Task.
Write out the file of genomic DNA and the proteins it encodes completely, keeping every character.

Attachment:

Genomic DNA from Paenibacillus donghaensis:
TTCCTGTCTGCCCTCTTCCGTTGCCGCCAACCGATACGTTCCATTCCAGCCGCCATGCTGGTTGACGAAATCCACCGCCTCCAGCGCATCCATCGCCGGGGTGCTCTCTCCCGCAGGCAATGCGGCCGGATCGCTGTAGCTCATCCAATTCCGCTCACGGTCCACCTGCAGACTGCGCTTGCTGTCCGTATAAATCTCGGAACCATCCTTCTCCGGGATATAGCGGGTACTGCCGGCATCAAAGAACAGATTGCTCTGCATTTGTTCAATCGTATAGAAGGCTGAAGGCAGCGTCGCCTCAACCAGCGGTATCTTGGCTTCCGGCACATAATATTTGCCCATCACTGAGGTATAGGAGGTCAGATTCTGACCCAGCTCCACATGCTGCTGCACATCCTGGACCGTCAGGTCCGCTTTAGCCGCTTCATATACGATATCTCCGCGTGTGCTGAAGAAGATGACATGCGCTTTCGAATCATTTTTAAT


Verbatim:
Genomic DNA from Paenibacillus donghaensis:
TTCCTGTCTGCCCTCTTCCGTTGCCGCCAACCGATACGTTCCATTCCAGCCGCCATGCTGGTTGACGAAATCCACCGCCTCCAGCGCATCCATCGCCGGGGTGCTCTCTCCCGCAGGCAATGCGGCCGGATCGCTGTAGCTCATCCAATTCCGCTCACGGTCCACCTGCAGACTGCGCTTGCTGTCCGTATAAATCTCGGAACCATCCTTCTCCGGGATATAGCGGGTACTGCCGGCATCAAAGAACAGATTGCTCTGCATTTGTTCAATCGTATAGAAGGCTGAAGGCAGCGTCGCCTCAACCAGCGGTATCTTGGCTTCCGGCACATAATATTTGCCCATCACTGAGGTATAGGAGGTCAGATTCTGACCCAGCTCCACATGCTGCTGCACATCCTGGACCGTCAGGTCCGCTTTAGCCGCTTCATATACGATATCTCCGCGTGTGCTGAAGAAGATGACATGCGCTTTCGAATCATTTTTAAT